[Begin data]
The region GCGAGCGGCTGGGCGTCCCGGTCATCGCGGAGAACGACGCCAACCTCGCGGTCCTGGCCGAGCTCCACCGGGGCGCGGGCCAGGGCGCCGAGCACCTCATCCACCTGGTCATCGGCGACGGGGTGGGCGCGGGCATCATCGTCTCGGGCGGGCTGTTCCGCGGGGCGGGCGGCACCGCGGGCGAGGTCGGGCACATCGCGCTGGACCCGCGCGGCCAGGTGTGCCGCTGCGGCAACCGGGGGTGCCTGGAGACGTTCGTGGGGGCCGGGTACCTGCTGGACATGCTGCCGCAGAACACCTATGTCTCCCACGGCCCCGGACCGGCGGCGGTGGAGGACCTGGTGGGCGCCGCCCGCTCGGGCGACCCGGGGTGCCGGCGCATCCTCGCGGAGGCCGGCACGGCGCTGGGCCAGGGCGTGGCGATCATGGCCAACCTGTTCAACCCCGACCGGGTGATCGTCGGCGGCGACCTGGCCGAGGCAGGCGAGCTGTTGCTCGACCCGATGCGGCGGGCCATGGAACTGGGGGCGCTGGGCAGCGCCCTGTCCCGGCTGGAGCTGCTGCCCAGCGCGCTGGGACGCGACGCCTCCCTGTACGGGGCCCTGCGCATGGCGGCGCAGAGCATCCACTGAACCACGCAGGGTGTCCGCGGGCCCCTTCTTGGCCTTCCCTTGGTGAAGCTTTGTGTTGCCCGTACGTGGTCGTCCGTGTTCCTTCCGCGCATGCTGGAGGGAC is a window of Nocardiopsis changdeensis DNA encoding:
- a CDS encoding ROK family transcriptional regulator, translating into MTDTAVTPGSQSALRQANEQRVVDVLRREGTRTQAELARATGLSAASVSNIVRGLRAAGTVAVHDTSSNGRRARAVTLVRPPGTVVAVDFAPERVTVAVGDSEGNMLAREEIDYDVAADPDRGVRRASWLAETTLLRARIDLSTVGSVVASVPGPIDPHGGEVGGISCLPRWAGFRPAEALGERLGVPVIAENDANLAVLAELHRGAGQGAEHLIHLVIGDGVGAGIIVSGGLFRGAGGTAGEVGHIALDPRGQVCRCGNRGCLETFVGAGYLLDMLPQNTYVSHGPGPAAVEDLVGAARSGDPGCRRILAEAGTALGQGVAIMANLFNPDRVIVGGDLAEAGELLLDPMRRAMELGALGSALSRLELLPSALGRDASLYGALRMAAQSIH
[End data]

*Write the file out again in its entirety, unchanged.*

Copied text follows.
The region GCGAGCGGCTGGGCGTCCCGGTCATCGCGGAGAACGACGCCAACCTCGCGGTCCTGGCCGAGCTCCACCGGGGCGCGGGCCAGGGCGCCGAGCACCTCATCCACCTGGTCATCGGCGACGGGGTGGGCGCGGGCATCATCGTCTCGGGCGGGCTGTTCCGCGGGGCGGGCGGCACCGCGGGCGAGGTCGGGCACATCGCGCTGGACCCGCGCGGCCAGGTGTGCCGCTGCGGCAACCGGGGGTGCCTGGAGACGTTCGTGGGGGCCGGGTACCTGCTGGACATGCTGCCGCAGAACACCTATGTCTCCCACGGCCCCGGACCGGCGGCGGTGGAGGACCTGGTGGGCGCCGCCCGCTCGGGCGACCCGGGGTGCCGGCGCATCCTCGCGGAGGCCGGCACGGCGCTGGGCCAGGGCGTGGCGATCATGGCCAACCTGTTCAACCCCGACCGGGTGATCGTCGGCGGCGACCTGGCCGAGGCAGGCGAGCTGTTGCTCGACCCGATGCGGCGGGCCATGGAACTGGGGGCGCTGGGCAGCGCCCTGTCCCGGCTGGAGCTGCTGCCCAGCGCGCTGGGACGCGACGCCTCCCTGTACGGGGCCCTGCGCATGGCGGCGCAGAGCATCCACTGAACCACGCAGGGTGTCCGCGGGCCCCTTCTTGGCCTTCCCTTGGTGAAGCTTTGTGTTGCCCGTACGTGGTCGTCCGTGTTCCTTCCGCGCATGCTGGAGGGAC is a window of Nocardiopsis changdeensis DNA encoding:
- a CDS encoding ROK family transcriptional regulator, translating into MTDTAVTPGSQSALRQANEQRVVDVLRREGTRTQAELARATGLSAASVSNIVRGLRAAGTVAVHDTSSNGRRARAVTLVRPPGTVVAVDFAPERVTVAVGDSEGNMLAREEIDYDVAADPDRGVRRASWLAETTLLRARIDLSTVGSVVASVPGPIDPHGGEVGGISCLPRWAGFRPAEALGERLGVPVIAENDANLAVLAELHRGAGQGAEHLIHLVIGDGVGAGIIVSGGLFRGAGGTAGEVGHIALDPRGQVCRCGNRGCLETFVGAGYLLDMLPQNTYVSHGPGPAAVEDLVGAARSGDPGCRRILAEAGTALGQGVAIMANLFNPDRVIVGGDLAEAGELLLDPMRRAMELGALGSALSRLELLPSALGRDASLYGALRMAAQSIH